The Messiah

Patrick Barlow
Simon Friend, Mark Goucher, Howard Panter,Tulchin Bartner and Birmingham Repertory Theatre
Sheffield Lyceum Theatre

Hugh Dennis as Maurice Rose and John Marquez as Ronald Bream Credit: Robert Day

The Messiah, written and directed by Patrick Barlow, is a pre-Christmas entertainment loosely based on the story of the Nativity. We are initially presented with a set of fallen Roman columns around which two actors perform a play on a shoestring budget and an operatic soprano with attitude delivers unaccompanied solos from Handel’s Messiah and other sources.

Although Barlow suggests that the play "is really about two guys looking for some spiritual truth", this is well concealed in the familiar trope of an amateur theatre company with actors who don’t know their lines and can’t act and where everything that can go wrong does go wrong. This is a scenario that has been around for a long time, notably in the mechanical scenes of A Midsummer Night’s Dream.

The Nativity story is modernised and de-mystified. All the familiar characters are there: God, the Angel Gabriel, Mary, Joseph, the Kings, the Shepherds, Herod. And additionally, for the birthing of Christ, an additional character from Call the Midwife.

Mary is a querulous and quarrelsome young bride, resentful that she is stuck at home all day hemming the temple curtain. "I was going to mention that," she tells Joseph after Gabriel has let him in on the secret of the Immaculate Conception.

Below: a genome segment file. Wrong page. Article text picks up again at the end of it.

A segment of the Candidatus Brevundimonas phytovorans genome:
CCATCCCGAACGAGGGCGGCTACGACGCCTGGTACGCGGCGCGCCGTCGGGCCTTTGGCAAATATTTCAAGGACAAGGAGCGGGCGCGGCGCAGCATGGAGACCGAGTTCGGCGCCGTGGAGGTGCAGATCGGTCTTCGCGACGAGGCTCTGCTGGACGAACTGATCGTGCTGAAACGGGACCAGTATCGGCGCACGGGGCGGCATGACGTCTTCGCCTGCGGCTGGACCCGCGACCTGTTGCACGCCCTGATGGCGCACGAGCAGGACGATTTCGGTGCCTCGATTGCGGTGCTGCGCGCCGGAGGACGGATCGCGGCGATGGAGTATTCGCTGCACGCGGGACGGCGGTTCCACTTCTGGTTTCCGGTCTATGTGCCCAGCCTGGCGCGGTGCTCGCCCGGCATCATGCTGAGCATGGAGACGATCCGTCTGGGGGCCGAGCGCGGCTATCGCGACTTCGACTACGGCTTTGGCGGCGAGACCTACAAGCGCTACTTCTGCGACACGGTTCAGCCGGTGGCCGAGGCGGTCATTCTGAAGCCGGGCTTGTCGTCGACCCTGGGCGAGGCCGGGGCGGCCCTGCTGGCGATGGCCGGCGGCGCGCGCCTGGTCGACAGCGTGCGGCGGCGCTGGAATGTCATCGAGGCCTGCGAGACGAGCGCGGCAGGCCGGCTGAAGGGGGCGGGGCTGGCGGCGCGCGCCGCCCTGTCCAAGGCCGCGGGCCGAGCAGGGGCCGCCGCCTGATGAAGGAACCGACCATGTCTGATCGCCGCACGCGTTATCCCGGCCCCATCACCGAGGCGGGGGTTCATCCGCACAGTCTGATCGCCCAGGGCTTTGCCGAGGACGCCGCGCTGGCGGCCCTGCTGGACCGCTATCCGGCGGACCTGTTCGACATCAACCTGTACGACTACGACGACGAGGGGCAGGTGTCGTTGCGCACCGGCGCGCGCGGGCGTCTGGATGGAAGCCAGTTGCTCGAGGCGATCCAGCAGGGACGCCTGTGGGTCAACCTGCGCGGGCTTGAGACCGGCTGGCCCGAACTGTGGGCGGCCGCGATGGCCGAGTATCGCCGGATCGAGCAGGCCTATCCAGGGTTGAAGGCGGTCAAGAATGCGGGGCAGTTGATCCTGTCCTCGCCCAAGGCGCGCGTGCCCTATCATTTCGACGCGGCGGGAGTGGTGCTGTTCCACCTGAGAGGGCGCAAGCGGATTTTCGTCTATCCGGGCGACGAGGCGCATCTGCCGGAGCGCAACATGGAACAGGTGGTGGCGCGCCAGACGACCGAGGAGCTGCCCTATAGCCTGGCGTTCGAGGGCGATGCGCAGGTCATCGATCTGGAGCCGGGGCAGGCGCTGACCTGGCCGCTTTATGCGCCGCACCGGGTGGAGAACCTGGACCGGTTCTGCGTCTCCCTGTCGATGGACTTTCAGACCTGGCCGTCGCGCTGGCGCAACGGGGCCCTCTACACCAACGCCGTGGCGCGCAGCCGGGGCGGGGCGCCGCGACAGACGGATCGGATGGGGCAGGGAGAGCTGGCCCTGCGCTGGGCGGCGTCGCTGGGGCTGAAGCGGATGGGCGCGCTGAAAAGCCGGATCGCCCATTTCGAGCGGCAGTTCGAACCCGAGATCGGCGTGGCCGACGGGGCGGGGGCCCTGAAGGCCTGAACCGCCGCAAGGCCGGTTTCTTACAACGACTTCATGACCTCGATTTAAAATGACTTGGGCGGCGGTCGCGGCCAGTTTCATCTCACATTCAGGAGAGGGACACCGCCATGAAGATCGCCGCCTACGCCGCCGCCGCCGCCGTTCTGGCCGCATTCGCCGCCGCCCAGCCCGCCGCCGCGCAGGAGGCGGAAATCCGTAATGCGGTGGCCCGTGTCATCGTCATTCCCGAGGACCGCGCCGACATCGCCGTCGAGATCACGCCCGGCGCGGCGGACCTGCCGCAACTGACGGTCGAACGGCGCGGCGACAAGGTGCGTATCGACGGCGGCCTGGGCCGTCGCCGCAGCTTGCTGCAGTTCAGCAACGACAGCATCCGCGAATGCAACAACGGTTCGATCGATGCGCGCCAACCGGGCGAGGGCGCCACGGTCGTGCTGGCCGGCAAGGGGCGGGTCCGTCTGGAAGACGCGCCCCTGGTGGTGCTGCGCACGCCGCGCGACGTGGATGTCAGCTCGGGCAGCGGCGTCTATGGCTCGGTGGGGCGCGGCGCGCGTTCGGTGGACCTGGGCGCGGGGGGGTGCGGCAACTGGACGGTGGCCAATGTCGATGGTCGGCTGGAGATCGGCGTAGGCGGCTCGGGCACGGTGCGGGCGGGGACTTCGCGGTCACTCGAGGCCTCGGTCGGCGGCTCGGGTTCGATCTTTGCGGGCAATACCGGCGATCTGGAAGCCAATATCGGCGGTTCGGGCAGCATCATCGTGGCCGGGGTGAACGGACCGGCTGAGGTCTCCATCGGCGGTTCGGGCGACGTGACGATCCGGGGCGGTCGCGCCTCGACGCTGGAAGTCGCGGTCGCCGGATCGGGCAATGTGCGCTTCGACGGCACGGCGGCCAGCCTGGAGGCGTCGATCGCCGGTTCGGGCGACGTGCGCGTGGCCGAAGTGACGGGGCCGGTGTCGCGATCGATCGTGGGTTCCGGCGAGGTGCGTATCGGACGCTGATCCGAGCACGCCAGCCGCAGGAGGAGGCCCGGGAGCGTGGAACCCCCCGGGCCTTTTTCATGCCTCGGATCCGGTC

Much of the action centres on the inadeqacies of the two actors, played by Hugh Dennis and John Marquez, and this is leavened by episodes of mime, slapstick and audience participation. The journey across the desert on camel-back is particularly amusing, as are the constant scene and costume changes. Herod’s nose has a life of its own.

Dennis and Marquez are both experienced TV performers who work together well in a stage setting. For most of the time, Dennis is the straight man to Marquez’s mercurial clown, whose facial expressiveness and contorted body language is a world away from his more restrained performance as PC Penhale in Doc Martin.

As the prima donna-ish Mrs Leonara Fflyte, Lesley Garrett provides a necessary relief from the comic action with her beautiful unaccompanied singing of familiar passages from The Messiah and elsewhere. When the opportunity presents itself, she demonstrates comic skills that equal those of the men.

This is not biting satire and should not cause offence. The play and production has a quality of innocence about it and in the end a seasonal message does come through of care, concern and even love for other people.

Reviewer: Velda Harris